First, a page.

By Sabina Mollot
A coalition of moms protesting hazardous chemicals and metals used in toys descended upon the headquarters of the Toy Industry Association on Tuesday morning, toting with them a collection of “toxic toys.”
Toys these days, they said, can include chemicals like benzene, cadmium and even formaldehyde. They gave an example in two of the toys that were on display in a trash bin, a soccer ball and a padded mat, which they said had lead. Two of the moms added they’ve even tested toys themselves and found chemicals in them.
One of them was Tenye Steele, who has two daughters. “I am always having to tell them, ‘Please take that out of your mouth’, ‘please don’t chew on that,’” she said. “I used to work with chemicals so I understand that chemicals are needed to make things, but it doesn’t take a physical scientist to understand that toxic chemicals should not be in children’s toys. It could be one less thing I have to worry about.”
The group held its press conference across the street from the Toy Industry Association’s building on 25th Street and Broadway, after being shooed away from the front of the building by an employee there. The location was chosen as a response to a federal lawsuit filed in Albany by a group of toy manufacturers fighting a local law that sets which levels of chemicals in products are acceptable. The suit is fighting it by arguing that there’s already a similar federal law and sufficient safety provisions in place.
The moms who came to speak were members of the League of Conservation Voters and the JustGreen Partnership.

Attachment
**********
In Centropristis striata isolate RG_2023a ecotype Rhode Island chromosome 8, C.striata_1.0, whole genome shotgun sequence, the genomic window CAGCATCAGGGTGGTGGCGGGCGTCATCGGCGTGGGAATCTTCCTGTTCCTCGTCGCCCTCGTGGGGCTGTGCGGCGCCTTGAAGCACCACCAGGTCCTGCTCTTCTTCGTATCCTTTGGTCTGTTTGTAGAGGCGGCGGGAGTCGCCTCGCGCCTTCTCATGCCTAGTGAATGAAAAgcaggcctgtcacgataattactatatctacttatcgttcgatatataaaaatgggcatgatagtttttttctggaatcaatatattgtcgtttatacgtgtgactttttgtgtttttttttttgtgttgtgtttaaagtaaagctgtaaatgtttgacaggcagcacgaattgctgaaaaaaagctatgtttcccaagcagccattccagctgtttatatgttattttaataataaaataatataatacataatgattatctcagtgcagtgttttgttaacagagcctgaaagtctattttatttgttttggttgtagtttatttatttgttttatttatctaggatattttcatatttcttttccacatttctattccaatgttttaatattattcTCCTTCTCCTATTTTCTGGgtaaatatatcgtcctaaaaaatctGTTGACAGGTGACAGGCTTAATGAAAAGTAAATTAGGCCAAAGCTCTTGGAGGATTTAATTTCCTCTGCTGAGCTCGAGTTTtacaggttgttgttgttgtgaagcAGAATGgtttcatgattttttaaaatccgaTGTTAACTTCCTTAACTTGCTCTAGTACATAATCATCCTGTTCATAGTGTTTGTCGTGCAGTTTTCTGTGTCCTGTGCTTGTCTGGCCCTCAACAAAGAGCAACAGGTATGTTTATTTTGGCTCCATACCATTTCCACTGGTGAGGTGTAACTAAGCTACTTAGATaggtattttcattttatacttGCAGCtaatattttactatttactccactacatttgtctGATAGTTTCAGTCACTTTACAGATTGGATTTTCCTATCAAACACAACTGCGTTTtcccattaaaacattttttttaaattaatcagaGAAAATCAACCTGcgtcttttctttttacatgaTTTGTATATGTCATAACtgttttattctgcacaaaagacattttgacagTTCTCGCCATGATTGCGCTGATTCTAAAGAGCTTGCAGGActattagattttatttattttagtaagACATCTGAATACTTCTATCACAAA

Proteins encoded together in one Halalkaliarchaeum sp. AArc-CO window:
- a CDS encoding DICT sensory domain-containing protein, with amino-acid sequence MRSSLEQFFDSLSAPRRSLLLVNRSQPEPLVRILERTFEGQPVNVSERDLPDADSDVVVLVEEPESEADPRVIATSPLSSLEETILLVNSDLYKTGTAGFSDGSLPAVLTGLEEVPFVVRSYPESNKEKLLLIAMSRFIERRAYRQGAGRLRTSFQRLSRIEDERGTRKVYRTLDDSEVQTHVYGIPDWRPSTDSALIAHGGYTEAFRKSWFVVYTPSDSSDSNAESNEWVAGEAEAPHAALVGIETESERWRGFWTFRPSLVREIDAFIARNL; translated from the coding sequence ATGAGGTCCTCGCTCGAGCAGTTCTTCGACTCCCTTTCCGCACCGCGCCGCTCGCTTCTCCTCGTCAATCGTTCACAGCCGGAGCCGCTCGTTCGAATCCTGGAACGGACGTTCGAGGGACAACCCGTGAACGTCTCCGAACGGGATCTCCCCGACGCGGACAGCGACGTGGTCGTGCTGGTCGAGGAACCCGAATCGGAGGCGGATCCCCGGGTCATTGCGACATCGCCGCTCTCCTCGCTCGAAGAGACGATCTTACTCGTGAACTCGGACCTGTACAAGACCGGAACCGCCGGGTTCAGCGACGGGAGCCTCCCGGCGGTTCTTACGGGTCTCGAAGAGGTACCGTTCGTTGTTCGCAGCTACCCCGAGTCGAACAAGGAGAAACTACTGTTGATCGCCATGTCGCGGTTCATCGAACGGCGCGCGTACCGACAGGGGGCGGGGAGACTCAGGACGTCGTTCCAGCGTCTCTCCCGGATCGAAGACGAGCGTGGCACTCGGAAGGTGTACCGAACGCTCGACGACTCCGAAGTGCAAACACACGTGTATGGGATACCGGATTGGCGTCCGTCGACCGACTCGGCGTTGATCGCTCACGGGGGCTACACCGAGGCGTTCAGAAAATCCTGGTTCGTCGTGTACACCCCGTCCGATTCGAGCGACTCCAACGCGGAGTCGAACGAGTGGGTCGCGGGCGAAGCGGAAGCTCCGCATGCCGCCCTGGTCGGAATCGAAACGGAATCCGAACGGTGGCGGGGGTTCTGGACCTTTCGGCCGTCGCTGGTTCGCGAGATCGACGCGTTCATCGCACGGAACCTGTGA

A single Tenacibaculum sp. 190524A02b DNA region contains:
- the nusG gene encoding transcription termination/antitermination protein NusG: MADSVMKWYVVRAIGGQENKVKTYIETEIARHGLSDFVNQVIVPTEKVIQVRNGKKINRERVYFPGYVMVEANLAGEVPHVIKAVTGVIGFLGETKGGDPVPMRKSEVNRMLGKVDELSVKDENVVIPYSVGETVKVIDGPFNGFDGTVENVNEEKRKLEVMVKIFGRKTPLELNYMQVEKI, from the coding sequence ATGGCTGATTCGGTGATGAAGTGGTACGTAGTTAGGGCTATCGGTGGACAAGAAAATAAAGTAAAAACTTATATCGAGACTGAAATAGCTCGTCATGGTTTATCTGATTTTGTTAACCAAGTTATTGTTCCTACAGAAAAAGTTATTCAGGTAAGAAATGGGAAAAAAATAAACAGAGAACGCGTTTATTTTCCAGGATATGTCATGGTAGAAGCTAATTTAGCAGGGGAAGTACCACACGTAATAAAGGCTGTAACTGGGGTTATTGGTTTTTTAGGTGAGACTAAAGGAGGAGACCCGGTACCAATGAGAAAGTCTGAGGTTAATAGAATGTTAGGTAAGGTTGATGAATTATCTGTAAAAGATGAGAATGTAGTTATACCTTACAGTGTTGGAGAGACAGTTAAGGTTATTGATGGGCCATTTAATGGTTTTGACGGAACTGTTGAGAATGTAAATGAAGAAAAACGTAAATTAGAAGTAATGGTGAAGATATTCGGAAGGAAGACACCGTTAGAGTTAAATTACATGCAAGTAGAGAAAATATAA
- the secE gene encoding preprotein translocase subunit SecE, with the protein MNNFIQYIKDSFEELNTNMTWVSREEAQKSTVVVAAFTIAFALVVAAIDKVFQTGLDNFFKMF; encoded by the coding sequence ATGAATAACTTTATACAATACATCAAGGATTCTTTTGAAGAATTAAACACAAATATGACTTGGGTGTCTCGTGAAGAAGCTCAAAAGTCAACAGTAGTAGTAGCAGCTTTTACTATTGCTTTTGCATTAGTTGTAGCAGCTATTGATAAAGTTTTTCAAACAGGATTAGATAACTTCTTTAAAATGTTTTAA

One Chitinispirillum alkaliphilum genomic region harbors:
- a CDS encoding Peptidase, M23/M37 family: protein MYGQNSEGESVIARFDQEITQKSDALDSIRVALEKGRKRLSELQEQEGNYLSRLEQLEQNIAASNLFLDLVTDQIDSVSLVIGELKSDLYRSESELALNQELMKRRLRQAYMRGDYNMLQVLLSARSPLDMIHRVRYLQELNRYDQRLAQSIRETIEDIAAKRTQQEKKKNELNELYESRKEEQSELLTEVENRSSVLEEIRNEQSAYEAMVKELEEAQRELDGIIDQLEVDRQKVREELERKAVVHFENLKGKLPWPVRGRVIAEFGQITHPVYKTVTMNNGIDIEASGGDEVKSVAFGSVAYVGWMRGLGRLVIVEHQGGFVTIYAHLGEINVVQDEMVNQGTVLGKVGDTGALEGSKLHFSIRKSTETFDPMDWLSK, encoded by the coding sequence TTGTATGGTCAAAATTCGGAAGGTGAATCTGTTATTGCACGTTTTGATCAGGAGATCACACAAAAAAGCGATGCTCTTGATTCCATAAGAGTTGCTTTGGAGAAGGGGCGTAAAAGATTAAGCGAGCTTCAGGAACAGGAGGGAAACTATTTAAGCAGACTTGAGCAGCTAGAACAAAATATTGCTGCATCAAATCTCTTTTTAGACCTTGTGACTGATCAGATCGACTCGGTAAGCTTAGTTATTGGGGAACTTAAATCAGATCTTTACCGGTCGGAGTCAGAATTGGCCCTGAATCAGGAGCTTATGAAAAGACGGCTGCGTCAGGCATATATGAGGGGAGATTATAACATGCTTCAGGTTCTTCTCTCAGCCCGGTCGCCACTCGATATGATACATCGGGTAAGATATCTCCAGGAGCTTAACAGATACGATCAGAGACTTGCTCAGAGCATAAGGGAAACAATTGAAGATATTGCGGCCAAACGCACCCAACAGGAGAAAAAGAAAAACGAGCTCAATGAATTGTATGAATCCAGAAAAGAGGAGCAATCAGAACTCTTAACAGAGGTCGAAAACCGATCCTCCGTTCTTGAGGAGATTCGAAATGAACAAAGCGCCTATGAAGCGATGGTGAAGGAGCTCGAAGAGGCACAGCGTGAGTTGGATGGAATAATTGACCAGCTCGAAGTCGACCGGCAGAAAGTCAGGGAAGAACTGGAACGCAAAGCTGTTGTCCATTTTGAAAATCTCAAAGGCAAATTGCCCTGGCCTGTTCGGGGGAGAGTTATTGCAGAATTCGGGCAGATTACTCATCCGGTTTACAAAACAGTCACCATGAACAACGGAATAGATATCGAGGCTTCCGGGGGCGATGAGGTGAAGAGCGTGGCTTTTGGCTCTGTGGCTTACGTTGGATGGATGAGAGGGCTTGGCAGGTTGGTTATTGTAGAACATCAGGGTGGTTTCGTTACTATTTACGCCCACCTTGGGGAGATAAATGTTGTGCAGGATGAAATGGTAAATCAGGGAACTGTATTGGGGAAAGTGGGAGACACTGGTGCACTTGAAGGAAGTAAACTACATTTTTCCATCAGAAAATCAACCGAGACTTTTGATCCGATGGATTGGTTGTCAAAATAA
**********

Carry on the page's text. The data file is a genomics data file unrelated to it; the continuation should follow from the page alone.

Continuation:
In response to their concerns, the Toy Industry Association issued a statement saying that many of the chemicals found in toys pose no health risk and that the industry is always working to make products safer.
“Every ingredient that is considered for use in a toy is fully vetted to ensure that it does not compromise children’s safety,” the TIA statement read.
“Many of the substances alleged to have been found in toys by Clean and Healthy New York are not intentionally added – they are often naturally occurring and are present in such miniscule amounts that they present no health risk, and it is scientifically impossible to completely remove them. The extremely restrictive federal requirements for the presence of chemicals in toys give careful consideration to exposure, if any, and whether any risk to health might exist.
“TIA continually partners with physicians, scientists, government officials and consumer groups who help us meaningfully reinforce the safety of toys. The law passed in Albany County (Local Law No. J), however, does nothing to improve product safety. It merely prevents families in New York from buying the same certified, safe playthings that are available in other communities across the country.”